Ultramarine flycatcher

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Ultramarine flycatcher
Ultramarine Flycatcher Pangot Uttarakhand India 04.10.2014.jpg
Male from Pangot village of Nainital district of Uttarakhand, India
Scientific classification edit
Kingdom: Animalia
Phylum: Chordata
Class: Aves
Order: Passeriformes
Family: Muscicapidae
Genus: Ficedula
F. superciliaris
Binomial name
Ficedula superciliaris
(Jerdon, 1840)

The ultramarine flycatcher or the white-browed blue flycatcher (Ficedula superciliaris) is a small arboreal Old World flycatcher in the ficedula family that breeds in the foothills of the Himalayas and winters in southern India.



Somewhat smaller than a sparrow (ca. 10 cm) and with a stocky build. The male is deep blue above, sides of head and neck are deep blue, and a prominent white patch runs from centre of throat, through breast to belly; the amount of white on the brow and tail show clinal variation from West to East along the Himalayan foothills, which is sometimes taken to distinguish three races:

  • The western race from the western Himalayas has a distinctive white supercilium and white bases to the outer tail feathers.
  • The eastern race (aestigma) from the eastern Himalayas lacks distinct white patches.
  • The population from the south Assam hills (sometimes designated a third race cleta) completely lack any supercilium.[citation needed]

Usually singly, though sometimes in mixed hunting parties in the winter. Keeps largely to the low trees and bushes, feeding among the foliage canopy, not venturing much into the open. Constantly jerks up its tail, often accompanied by fluffing of head feathers and trrr note, especially in proximity of nest. Diet is mainly insects.[citation needed]


Summer: Common breeding visitor to the western Himalayas, from Jammu and Kashmir and Himachal Pradesh to Uttarakhand (western race), and intergrading within Nepal with the eastern race aestigma which continues in the eastern Himalayas through Bhutan to Arunachal Pradesh. Breeding between 2000–2700 m, occasionally as low as 1800 and as high as 3200 m; also in the lower hills of Meghalaya and Nagaland, Khasi and Cachar hills, sometimes considered a third race; winter movements of this population is not known.[2] Habitat: Open, mixed forests of oak, rhododendron, pine, fir, etc., occasionally orchards.

Winter: Central India from Delhi south to northern Maharashtra, Goa, northern Maharashtra, and eastward to Andhra Pradesh and Odisha. Wintering populations in the eastern states, possibly from Nepal/Sikkim, are mixed: a good part of this population also have white supercilium and basal tail patches (see description below); also sometimes found as a vagrant in the northern part of Bangladesh.[3]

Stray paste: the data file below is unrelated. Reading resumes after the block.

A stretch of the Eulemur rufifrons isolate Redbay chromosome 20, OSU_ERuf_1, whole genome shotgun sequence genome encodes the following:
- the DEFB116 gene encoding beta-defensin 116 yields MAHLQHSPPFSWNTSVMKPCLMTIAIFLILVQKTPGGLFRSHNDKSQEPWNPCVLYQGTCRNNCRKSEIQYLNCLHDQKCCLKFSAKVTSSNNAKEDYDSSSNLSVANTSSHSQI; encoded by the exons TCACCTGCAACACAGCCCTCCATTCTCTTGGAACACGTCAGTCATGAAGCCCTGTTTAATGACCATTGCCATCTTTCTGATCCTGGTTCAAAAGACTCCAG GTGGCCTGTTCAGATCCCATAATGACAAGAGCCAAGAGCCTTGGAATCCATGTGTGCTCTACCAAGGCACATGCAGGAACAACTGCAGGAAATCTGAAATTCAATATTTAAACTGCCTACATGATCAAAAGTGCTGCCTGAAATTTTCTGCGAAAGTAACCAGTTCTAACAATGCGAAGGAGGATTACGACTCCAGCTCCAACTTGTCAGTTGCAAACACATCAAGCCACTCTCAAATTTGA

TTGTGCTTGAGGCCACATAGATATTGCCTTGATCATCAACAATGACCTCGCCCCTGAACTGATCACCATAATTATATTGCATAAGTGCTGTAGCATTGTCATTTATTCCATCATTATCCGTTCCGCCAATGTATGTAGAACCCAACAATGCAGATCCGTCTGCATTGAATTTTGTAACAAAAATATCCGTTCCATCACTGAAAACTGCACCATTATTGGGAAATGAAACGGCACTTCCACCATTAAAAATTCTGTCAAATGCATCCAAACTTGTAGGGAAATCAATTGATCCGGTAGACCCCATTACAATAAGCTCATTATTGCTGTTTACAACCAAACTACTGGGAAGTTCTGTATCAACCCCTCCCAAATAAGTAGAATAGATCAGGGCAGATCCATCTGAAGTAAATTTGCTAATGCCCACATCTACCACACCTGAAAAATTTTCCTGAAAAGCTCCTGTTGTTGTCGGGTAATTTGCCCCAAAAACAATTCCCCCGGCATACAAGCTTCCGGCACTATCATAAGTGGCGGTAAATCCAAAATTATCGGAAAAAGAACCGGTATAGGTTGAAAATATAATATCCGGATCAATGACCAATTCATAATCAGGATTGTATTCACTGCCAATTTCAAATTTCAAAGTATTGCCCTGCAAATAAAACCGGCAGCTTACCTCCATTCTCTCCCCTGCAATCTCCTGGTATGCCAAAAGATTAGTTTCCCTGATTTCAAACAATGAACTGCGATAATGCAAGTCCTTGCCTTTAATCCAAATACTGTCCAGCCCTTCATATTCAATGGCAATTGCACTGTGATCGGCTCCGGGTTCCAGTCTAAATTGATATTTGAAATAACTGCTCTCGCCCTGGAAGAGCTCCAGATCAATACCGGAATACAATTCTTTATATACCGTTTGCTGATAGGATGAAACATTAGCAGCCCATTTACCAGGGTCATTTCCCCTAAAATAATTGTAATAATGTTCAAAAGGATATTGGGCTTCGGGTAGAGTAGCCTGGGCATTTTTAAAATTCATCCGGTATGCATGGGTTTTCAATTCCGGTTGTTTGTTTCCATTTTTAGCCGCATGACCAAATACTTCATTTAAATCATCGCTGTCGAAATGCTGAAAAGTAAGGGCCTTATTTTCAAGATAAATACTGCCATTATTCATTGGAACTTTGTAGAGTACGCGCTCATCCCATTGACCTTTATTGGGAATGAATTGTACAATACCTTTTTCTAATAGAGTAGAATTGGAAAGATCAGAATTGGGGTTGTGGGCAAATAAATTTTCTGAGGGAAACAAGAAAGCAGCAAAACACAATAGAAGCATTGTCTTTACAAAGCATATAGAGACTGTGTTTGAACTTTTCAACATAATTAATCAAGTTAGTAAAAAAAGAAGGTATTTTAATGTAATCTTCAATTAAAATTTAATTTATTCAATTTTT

• Season: middle of April to early July
  • Nest: soft structure of fine moss with some strips of bark and fine grass, lined with hair and rootlets, place in holes or clefts in trees, at heights up to seven meters, or in a depression on a steep bank. Readily takes to nest boxes in hill station gardens.
  • Eggs: 3 to 5, usually 4, olive greenish to dull stone-buff, densely freckled all over with reddish brown, or in another type, mostly around the large end, forming a cap. Average size 16x12.2 mm.[citation needed]

Foraging Behavior[edit]

Typically they respond to indirect cues more then direct cues in relation to risk management when foraging for food.[4]



  1. ^ BirdLife International (2012). "Ficedula superciliaris". IUCN Red List of Threatened Species. Version 2013.2. International Union for Conservation of Nature. Retrieved 26 November 2013.
  2. ^ Ali, Salim; Sidney Dillon Ripley (2001) [1986]. Handbook of the Birds of India and Pakistan, 2nd ed.,10 vols (2nd ed.). New Delhi: Oxford University Press.Bird Number 1421-1422 (races F.s.superciliaris and F.s.aestigma), vol. 7, p. 166-168.
  3. ^ "Ultramarine Flycatcher (Ficedula superciliaris) :: xeno-canto". www.xeno-canto.org.
  4. ^ Fong, Tracy E. “The Importance of Indirect Cues for White-Browed Sparrow-Weaver ( Plocepasser Mahali) Risk Assessment.” Acta Ethologica, vol. 12, no. 2, 10 Jan. 2009, pp. 79–85. Ebscohost, white-browed sparrow-weaver.